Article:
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So you have spent hours, days or even months and have finished your first draft. You know that someone else needs to read your work. But there are things you can do which will save your editor a lot of grief and potentially keep more of your own money in your pocket (especially if they are being paid by the hour). Besides, we know that one-draft affairs are the stuff of myth. Why not take action and put a little more in before you release it?

This is also the case if you are a student or a teacher. As a teacher, my heart drops a little when students hand in work which they haven’t even read themselves. Poorly edited work leaves a bad taste and says a lot about a student’s desire to want to improve their writing.


Photographic credit: Blake Perosh © 2016

“I’m all for the scissors. I believe more in the scissors than I do in the pencil.”

— Truman Capote

Here are my five top editing techniques you can use to “fix” a lot of errors before others are needed to read your work:


It has been my experience that in the middle of writing, ideas for improvement ebb and flow. I’ve paid for the times I did not momentarily stop and jot down that idea before continuing with writing. Quite simply, I forgot what needed re-examination once my draft was complete.

Your “To-do” list will vary too. It can include things such as fixing up dialogue passages, overuse of a particular phrase or word, something more structural like examining when a character should appear or disappear, correcting the pace of a portion of text, rewriting a chapter.

The good news about this is you make an immediate impact on your manuscript. You can go back straight away and fix things that will save your editor or teacher time.


I remember having a conversation with an established poet a few years back when I was trying to get him to read my work. The short conversation went something like this:

ME:        I’ve finished writing some poems and I think they’re the best ones I’ve written. I’d love to know what you think.
HIM:      When did you write them?
ME:        A few days ago. I’ve since gone back and edited them.
HIM:      (After a lengthy pause). A few days is nothing. You don’t need me to look at your work yet. You need to leave them alone for a few months at least. I am going to read you a poem (perhaps one of my finest) I wrote over a year ago. Don’t be in a rush. Time creates objectivity. You’ll see what needs fixing if you rest your work.

It was a fine lesson in editing from someone who had been writing, editing and publishing longer than I had been alive. What’s amazing is that it works. There is truth to letting a manuscript rest so that you can. We need to break away from what we’ve created so that when we are reunited with it, we can cast a more objective eye over things. The emotive attachment has been weakened. Lines you thought were amazing might have lost their lustre. But if it’s good or has potential, you’ll be in a better position to massage it closer into the shape you need it to be in.

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Photographic credit: Justine Forrest © 2016 http://justineforrest.com.au/


I’m not going to apologise for this piece of advice coming from another author. But that’s okay, because he received it from an editor.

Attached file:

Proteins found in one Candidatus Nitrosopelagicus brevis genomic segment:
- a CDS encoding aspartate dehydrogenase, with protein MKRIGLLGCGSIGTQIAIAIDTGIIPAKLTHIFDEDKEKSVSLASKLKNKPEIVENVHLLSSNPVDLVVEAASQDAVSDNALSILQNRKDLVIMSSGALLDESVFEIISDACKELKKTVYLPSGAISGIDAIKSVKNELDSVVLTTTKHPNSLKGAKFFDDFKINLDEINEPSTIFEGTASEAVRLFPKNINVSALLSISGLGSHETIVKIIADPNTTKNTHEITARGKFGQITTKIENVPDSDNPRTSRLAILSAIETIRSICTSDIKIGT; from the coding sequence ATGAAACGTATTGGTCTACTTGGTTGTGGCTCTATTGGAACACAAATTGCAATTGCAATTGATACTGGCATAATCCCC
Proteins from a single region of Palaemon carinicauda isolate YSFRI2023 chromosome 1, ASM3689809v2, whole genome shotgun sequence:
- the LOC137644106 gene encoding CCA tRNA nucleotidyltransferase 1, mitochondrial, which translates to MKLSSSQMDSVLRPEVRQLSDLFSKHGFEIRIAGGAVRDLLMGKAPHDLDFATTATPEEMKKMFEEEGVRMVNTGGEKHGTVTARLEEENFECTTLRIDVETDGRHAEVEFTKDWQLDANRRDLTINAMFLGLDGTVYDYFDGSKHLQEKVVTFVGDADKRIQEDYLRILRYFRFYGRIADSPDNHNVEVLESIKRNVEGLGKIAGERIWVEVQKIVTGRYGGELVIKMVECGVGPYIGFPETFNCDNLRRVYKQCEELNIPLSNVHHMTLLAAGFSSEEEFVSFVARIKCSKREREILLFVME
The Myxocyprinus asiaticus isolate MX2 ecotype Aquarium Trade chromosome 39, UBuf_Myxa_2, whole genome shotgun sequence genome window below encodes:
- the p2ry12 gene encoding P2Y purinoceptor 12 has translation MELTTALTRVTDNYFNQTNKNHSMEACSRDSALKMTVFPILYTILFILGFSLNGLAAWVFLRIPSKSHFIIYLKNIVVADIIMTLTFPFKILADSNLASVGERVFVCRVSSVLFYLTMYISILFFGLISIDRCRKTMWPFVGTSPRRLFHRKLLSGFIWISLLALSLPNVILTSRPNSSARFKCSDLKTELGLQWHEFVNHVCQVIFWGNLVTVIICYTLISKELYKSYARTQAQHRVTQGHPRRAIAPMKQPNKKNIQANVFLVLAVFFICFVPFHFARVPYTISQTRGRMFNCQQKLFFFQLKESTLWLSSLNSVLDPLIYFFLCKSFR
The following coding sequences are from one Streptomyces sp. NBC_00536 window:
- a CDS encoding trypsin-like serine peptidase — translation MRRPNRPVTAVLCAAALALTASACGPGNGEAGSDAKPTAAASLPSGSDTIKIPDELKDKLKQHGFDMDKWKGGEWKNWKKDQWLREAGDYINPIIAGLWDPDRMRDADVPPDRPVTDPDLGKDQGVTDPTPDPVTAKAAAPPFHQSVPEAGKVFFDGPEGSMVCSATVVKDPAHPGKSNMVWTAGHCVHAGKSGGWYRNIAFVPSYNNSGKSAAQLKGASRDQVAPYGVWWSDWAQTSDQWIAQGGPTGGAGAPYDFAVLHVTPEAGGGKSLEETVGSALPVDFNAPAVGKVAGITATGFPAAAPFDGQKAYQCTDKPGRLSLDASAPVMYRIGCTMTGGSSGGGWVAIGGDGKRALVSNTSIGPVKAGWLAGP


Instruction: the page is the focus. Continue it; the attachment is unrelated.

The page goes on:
When we read from a screen or off a piece of paper we compensate by making up for what isn’t there. It is a similar process when we read a novel or non-fiction when we don’t know what a word means. We use the semantic clues around the word to contextualise and take a stab at its meaning.

The same can be said for our own work. Reading something aloud verbatim with a pen or pencil in hand is worthwhile. Listen for several things: any word which does not fit, even if you tried to push a new word into a sentence; words which have been omitted in the rush of writing; inconsistencies with rhythm and pace due to punctuation errors; needless repetition of a word.

If you don’t trust yourself to read precisely what is there, then use a text-to-speech app or program which will do it for you. All you need to do is listen.

“First drafts are for learning what one’s fiction wants him to say. Revision works with that knowledge to enlarge and enhance an idea, to reform it. Revision is one of the exquisite pleasures of writing.”

— Bernard Malamud


This is where you take a step back and do some tracing across your entire manuscript. I will often use a lot of questions here as a guide: Examine character X. Do they behave as they should given their motivation? Am I content with how I’ve represented them in this section? Is their speech reflective of their personality? Have they grown as I intended?

This type of analysis should apply to your characters, setting, plot, conflict, motifs. After writing your first draft, you can expect that large things may be askew. Best to fix them before giving your work to someone else.


This is the opposite of my previous point. This is a laborious task, but when combined with the above processes, will make your work stronger. This is a sentence by sentence task. The overriding questions here are: Is this sentence saying what I really mean? The other questions I ask myself at this stage is: Am I overwriting? Where is the fat? How can I tighten this? Is this sentence necessary at all?


If you’re a teacher and you’d like a great free resource on using these advanced editing techniques in the classroom, follow this link:


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Photographic credit: Justine Forrest © 2016 http://justineforrest.com.au/

I hope this has been helpful and you can take away some editing tools. Put your best sandled foot forward! Thanks again for reading,


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